Read the Washington Post, Trump’s new sabotage of Obamacare actually points a gun at the heads of Republicans.

Trump's Big CON: Trapped by Lies, Iran Nuclear Deal Edition (AKA Trump's Big CON: It's All About the Show, Iran Edition, CONt.)

UPDATE II:  "Should President Trump announce later this week that he will 'decertify' the Iran deal he has derided as a historic 'embarrassment' to the United States, he in effect would be passing along to Congress responsibility for the fate of the international nuclear accord.

In so doing, Trump would be taking a page out of his own playbook: Make a showy declaration of transformational change that excites his political base, which is hungry to disrupt the status quo, even if the substance of the move is incremental or indeterminate.

From the Paris climate accord to the domestic opioid epidemic, from the U.S.-Mexico border wall to various trade agreements, Trump’s actions have not fully lived up to his rhetoric.

The president’s flashy pronouncements have masked the more nuanced reality of governing, as actions can take months or even years to be implemented or still require decisions by other stakeholders, such as Congress.

For Trump, the result is politically advantageous. He gets credit from his base for bold action — Withdraws from the Paris climate accord! Declares opioids a national emergency! — while the policies themselves end up being slow-walked or punted, in part because of complexities in the system, buying the administration time and preserving outs should the president be persuaded to change course.

'This is not a ‘buck stops here’ president,' said Douglas Brinkley, a presidential historian at Rice University. 'His language is Trumanesque — unflinching and 'here’s what I’m going to do.' But it’s just rhetoric. Once he tries to implement it as policy, he backs off . . . He goes forward in a bully-boy fashion, but he gets his comeuppance.' . .

Lanhee Chen, a Republican policy expert and fellow at Stanford University’s Hoover Institution, said Trump has hit 'a sweet spot' between communicating sweeping changes while actually taking more incremental policy steps that preserve options.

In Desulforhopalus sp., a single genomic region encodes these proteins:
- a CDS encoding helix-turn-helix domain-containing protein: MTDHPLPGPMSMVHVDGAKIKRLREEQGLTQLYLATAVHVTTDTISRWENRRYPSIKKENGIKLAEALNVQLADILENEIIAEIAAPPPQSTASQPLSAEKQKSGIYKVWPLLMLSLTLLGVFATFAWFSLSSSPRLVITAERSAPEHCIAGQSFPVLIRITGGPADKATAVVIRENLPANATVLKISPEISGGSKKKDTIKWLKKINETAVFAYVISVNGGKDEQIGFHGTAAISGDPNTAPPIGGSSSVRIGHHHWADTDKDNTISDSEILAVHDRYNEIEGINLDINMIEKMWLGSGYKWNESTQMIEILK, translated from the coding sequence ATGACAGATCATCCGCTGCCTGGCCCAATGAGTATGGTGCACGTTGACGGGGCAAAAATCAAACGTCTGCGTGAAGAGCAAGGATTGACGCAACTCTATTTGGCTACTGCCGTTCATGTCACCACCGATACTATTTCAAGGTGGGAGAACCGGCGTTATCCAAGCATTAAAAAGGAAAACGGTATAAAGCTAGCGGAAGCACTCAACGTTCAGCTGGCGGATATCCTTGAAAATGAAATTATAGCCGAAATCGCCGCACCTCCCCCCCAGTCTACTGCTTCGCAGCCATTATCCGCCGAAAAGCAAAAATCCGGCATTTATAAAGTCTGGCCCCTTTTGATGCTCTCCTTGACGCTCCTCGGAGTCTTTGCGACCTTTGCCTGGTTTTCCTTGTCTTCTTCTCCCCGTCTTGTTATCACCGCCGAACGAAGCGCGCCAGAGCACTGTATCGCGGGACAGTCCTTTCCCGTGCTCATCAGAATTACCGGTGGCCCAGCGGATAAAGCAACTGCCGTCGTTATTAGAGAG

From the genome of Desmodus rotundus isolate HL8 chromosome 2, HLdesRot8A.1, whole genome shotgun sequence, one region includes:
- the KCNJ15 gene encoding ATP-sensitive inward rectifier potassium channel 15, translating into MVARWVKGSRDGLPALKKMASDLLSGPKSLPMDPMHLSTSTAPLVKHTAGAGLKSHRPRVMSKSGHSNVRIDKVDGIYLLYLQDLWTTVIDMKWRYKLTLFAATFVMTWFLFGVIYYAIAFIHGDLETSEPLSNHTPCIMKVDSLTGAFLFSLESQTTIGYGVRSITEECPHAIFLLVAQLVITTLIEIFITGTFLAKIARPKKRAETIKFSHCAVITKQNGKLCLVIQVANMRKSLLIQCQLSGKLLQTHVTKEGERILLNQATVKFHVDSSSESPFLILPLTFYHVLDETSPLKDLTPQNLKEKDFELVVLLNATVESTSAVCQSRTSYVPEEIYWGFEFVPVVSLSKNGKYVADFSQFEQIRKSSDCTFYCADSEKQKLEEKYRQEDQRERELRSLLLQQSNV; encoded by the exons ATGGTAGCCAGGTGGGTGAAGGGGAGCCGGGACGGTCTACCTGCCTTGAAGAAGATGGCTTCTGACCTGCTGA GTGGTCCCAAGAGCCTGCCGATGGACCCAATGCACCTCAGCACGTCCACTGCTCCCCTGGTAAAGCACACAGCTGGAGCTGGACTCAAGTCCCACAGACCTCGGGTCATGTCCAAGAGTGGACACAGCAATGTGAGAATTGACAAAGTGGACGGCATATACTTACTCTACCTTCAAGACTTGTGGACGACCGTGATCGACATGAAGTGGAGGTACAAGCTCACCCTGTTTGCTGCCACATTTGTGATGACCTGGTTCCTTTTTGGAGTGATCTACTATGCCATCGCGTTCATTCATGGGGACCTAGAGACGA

'Most Americans are not particularly interested in the details and care to a certain degree, and Trump is figuring out what that degree is,' Chen said. 'It is a careful triangulation, but it’s one that politically is going to be advantageous for him in the long run'”

Chen pointed to Trump’s handling of the nuclear threat posed by North Korea and its leader Kim Jong Un as another example of the gulf between the president’s language and his administration’s actions.

'Behind the scenes there’s a whole different set of activities going on,' Chen said. 'In public he’s saying don’t talk to ‘Rocket Man,’ that’s crazy. But there clearly is an effort in the administration to open a dialogue.'

The pattern is evident on other issues as well. . .

To Trump’s supporters, Brinkley posited, it may not matter whether Congress reimposes sanctions derailing the Iran deal. The word they will hear the president utter is 'decertify.'

'All his base knows is that he said Obama made the worst deal in history on Iran,' Brinkley said. 'Fewer people follow the minutiae of that deal. So he gets known to be the guy who dislikes Obama’s deal, even though the deal may stick.'

Read the Washington Post, Trump’s bold declarations don’t always lead to the results he promises.

UPDATE:  "Trump has repeatedly criticized the 2015 agreement that limited Tehran’s nuclear activities, once dubbing it 'the worst deal ever.' . .